Nigeria records another Ebola case in oil city, 17 cases total
 Nigeria has a third confirmed case of Ebola in the oil hub of Port Harcourt, bringing the country's total confirmed infections to 17, with 271 people under surveillance, the health minister said on Monday. A doctor in Port Harcourt died last week after treating someone who came in contact of the Liberian-American man who was the first recorded case of the virus in Africa's most populous country. Patrick Sawyer, the first case, came from Liberia, and then collapsed at Lagos airport on July 20. The shift to Port Harcourt shows how easily containment efforts can be undermined.

South Korea lifts ban on beef with feed additive: food ministry
 By Meeyoung Cho SEOUL (Reuters) - South Korea has lifted a ban on the use of animal feed additive zilpaterol in beef, opening the door to imports containing the growth enhancer as well as domestic sales of the product. Seoul said last October that it intended to ease its zero-tolerance policy on zilpaterol-based drugs, such as Merck & Co Inc's Zilmax, after a risk assessment found it could be permitted at certain levels. South Korea last year suspended some U.S. An official at South Korea's food ministry confirmed on Tuesday that imports of beef muscle with 1 part per billion (ppb) of zilpaterol, 5 ppb in beef liver and 10 ppb in beef kidney had been approved as of late last month.

Novo Nordisk drops inflammatory disorder business, incurs cost
 

Insulin jabs are pictured on a production line in Novo Nordisk's plant in KalundborgDanish pharmaceutical company Novo Nordisk said on Tuesday it has decided to stop its activities within inflammatory disorders and only focus on the treatment and prevention of diabetes and obesity. The decision follows a discontinuation for the company's most advanced drug candidate within the area, a drug used to treat rheumatoid arthritis and known as anti-IL-20, announced on Aug. 7 together with its with second quarter results. "The discontinuation of anti-IL-20 delays our earliest possible entrance into the market for anti-inflammatory therapeutics to the late 2020s," Chief Science Officer Mads Krogsgaard Thomsen said in a statement. Novo Nordisk said 400 employees would be affected by the decision but that it hoped to offer other positions within the company to more than half of those.



Dengue fever strikes models in Japan
 

A worker sprays insecticide at the Yoyogi park, central Tokyo, believed to be the source of the mosquito-borne dengue fever, on August 28, 2014A worsening outbreak of dengue fever in Japan has claimed its first celebrities -- two young models sent on assignment to the Tokyo park believed to be its source. The details emerged as the government said Tuesday that at least 34 people have now caught the disease, which has not been seen in Japan for seven decades apart from cases contracted overseas. The two women -- Saaya, 20, and Eri Aoki, 25 -- were sent to Yoyogi Park last month for the Saturday variety show on which they appear, the Nikkan Sports said. The revelation that the two beauties had succumbed to the mosquito-borne disease provided fodder for the self-referencing TV shows that fill daytime schedules in celebrity-obsessed Japan.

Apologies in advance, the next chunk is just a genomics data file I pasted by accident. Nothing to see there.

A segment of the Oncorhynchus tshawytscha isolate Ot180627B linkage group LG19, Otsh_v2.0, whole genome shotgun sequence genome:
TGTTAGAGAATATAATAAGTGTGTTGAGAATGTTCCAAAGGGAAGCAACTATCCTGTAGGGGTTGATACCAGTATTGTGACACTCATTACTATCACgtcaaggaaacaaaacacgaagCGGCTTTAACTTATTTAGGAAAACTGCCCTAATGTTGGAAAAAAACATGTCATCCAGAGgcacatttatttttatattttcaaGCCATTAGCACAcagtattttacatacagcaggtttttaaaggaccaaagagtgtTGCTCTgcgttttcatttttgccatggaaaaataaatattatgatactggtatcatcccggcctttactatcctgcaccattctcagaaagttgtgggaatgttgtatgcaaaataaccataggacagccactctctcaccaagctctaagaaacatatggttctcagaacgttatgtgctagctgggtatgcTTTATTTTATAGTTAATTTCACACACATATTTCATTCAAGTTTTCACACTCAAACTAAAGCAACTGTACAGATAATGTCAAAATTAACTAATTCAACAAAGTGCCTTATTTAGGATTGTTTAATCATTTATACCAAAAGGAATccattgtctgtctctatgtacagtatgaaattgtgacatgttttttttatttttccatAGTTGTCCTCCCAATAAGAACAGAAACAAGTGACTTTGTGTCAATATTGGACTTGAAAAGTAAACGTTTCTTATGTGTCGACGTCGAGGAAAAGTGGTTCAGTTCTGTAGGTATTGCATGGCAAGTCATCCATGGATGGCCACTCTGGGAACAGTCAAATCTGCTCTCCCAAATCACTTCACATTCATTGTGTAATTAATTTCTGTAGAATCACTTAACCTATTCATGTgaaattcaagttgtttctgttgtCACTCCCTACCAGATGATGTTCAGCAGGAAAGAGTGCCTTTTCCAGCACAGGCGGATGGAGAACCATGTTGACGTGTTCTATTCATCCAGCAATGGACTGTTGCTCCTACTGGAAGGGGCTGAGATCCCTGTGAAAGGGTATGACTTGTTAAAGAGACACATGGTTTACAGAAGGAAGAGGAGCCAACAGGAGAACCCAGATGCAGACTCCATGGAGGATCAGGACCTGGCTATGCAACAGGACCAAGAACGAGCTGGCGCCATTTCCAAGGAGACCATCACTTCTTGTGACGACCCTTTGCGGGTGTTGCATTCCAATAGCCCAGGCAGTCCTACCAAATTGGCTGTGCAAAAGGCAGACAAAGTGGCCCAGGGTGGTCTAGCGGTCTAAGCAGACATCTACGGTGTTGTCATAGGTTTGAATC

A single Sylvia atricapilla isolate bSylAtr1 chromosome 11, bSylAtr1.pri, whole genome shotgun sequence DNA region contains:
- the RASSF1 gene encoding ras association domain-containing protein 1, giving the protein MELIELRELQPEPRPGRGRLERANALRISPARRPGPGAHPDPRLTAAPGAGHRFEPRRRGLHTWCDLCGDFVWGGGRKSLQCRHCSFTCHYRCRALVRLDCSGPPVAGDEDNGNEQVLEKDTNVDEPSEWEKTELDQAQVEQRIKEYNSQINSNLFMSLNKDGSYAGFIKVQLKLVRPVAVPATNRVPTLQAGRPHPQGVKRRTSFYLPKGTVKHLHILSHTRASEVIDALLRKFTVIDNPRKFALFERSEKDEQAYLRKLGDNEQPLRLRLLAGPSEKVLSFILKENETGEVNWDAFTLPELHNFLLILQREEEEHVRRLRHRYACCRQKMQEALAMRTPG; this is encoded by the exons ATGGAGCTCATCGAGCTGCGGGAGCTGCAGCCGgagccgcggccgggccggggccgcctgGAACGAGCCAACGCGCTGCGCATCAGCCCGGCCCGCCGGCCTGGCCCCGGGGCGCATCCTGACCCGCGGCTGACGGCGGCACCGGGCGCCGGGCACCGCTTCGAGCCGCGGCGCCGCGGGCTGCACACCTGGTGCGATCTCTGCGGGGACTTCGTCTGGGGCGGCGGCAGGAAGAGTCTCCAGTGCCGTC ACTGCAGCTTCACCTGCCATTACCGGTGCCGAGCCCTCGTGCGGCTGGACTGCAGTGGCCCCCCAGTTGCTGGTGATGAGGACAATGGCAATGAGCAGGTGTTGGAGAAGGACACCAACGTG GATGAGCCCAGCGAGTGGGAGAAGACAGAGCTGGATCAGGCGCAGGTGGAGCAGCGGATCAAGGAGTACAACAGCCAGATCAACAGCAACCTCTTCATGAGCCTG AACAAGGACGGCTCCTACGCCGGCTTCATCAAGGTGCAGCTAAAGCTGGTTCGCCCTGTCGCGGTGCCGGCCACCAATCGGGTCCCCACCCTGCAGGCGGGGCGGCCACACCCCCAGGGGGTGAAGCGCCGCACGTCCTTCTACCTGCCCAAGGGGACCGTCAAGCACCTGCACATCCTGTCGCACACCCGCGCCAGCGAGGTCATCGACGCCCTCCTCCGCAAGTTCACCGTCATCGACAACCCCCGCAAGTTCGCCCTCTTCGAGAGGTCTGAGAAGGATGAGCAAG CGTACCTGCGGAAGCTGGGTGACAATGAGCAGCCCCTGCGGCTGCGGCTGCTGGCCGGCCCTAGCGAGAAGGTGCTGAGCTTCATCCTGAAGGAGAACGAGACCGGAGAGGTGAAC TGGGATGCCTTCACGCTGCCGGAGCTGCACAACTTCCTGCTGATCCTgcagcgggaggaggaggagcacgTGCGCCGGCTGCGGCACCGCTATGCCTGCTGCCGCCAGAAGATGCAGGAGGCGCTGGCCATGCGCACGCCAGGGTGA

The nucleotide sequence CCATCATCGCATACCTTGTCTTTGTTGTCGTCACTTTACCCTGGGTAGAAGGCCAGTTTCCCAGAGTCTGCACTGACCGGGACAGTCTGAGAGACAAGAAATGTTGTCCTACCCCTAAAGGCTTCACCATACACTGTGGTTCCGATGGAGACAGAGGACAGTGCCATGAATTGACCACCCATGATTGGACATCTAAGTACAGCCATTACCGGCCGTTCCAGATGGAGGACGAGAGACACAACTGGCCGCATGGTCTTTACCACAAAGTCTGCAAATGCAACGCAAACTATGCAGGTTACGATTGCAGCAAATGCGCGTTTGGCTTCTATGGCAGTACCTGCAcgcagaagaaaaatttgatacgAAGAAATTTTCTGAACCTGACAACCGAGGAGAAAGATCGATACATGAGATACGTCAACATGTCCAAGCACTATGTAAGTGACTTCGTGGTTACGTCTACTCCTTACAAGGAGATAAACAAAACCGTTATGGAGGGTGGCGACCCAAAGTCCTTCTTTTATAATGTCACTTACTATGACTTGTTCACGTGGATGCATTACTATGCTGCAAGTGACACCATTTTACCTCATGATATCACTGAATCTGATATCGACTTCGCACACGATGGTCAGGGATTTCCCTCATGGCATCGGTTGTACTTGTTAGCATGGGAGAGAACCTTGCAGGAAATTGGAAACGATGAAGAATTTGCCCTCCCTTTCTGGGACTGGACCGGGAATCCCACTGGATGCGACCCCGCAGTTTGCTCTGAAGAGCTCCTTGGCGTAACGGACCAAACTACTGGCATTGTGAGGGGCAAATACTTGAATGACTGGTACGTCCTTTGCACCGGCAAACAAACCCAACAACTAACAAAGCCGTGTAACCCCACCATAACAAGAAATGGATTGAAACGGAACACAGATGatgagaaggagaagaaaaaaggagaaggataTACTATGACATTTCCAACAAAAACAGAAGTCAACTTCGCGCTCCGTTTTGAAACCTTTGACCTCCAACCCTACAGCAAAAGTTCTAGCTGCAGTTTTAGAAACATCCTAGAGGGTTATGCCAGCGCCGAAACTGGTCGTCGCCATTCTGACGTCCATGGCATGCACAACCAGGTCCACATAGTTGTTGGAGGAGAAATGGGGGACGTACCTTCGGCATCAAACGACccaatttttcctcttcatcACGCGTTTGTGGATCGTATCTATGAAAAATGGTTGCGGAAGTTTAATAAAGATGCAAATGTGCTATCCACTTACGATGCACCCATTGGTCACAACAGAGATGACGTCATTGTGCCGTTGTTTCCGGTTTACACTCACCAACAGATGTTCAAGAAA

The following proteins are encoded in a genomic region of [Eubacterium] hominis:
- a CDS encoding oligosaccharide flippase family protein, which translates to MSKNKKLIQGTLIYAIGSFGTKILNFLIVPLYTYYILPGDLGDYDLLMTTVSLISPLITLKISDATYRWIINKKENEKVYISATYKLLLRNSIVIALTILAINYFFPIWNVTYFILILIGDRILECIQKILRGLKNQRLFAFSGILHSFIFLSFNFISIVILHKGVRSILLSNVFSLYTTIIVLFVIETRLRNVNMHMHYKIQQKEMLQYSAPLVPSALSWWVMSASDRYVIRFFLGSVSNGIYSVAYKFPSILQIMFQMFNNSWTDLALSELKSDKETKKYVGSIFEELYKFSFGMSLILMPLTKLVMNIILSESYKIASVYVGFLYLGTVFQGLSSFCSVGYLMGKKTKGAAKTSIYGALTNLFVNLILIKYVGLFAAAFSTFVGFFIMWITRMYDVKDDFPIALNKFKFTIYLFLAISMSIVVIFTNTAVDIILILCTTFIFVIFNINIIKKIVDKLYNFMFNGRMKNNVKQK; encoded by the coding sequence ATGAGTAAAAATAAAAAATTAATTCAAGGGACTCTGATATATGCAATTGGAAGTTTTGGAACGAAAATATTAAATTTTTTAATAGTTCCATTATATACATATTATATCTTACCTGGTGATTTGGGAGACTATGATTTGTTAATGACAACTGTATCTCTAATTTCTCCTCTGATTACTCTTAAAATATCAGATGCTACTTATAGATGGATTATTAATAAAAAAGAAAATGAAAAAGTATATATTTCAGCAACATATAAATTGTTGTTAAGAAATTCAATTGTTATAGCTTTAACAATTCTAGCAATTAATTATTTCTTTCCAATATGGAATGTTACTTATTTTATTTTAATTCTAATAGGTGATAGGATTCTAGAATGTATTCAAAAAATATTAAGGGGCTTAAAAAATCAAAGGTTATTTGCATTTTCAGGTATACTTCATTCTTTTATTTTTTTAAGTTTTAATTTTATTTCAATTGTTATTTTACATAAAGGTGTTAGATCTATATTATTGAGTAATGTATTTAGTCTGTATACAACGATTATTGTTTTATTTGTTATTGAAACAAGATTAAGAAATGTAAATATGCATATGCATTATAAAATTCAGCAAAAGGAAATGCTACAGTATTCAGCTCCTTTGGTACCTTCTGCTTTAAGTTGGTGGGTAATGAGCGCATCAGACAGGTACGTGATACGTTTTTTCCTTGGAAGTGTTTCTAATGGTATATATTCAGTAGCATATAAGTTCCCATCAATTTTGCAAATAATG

Defeat of California initiative would protect insurers' profits
 Proposition 45 would allow California's insurance chief to block insurance rate hikes; insurers are spending millions to kill it.

Ebola threatens food security in West Africa: FAO
 

Resident of West Point neighbourhood, which has been quarantined following an outbreak of Ebola, receives food rations from the United Nations World Food Programme in MonroviaThe world's worst Ebola epidemic has put harvests at risk and sent food prices soaring in West Africa, the U.N. Food and Agriculture Organisation (FAO) said on Tuesday, warning the problem would intensify in coming months. The FAO issued a special alert for Liberia, Sierra Leone and Guinea, the three countries most affected by the outbreak, which has killed around 1,550 people since the virus was detected in the remote jungles of southeastern Guinea in March. Restrictions on people's movements and the establishment of quarantine zones to contain the spread of the hemorrhagic fever has led to panic buying, food shortages and price hikes in countries ill-prepared to absorb the shock. "Even prior to the Ebola outbreak, households in some of the most affected areas were spending up to 80 percent of their incomes on food," said Vincent Martin, head of an FAO unit in Dakar which is coordinating the agency's response.



Ebola kills 31 people in DR Congo: WHO
 

Health care workers, wearing protective suits, work at the Elwa hospital in Monrovia on August 30, 2014An outbreak of the Ebola virus in the Democratic Republic of Congo has killed 31 people and the epidemic remains contained in a remote northwestern region, UN the World Health Organization (WHO) said Tuesday. "There are now 31 deaths," Eugene Kambambi, the WHO's head of communication in DR Congo, told AFP, citing Congolese authorities and stressing that the epidemic "remains contained" in an area around 800 kilometres (500 miles) north of the capital Kinshasa. Health officials had previously given a death toll of 13 people from the lethal haemorrhagic fever since August 11 around the isolated town of Boende, surrounded by dense tropical forest in Equateur province. Kabambi was speaking by telephone from Mbandaka, the provincial capital, where he was accompanied by Health Minister Felix Kabange Numbi and the WHO representative in DRC, Joseph Cabore.



Death toll from Congo Ebola outbreak rises to 31
 

Health workers wearing protective clothing prepare to carry an abandoned dead body presenting with Ebola symptoms at Duwala market in MonroviaKINSHASA (Reuters) - The death toll from an outbreak of the Ebola virus in the Djera region of northern Democratic Republic of Congo has risen to 31, Minister of Health Felix Kabange Numbi told Reuters on Tuesday. The outbreak in Congo's Equateur province is thought to be separate from an epidemic in the West African nations of Guinea, Sierra Leone and Liberia that has killed more than 1,550 people since March.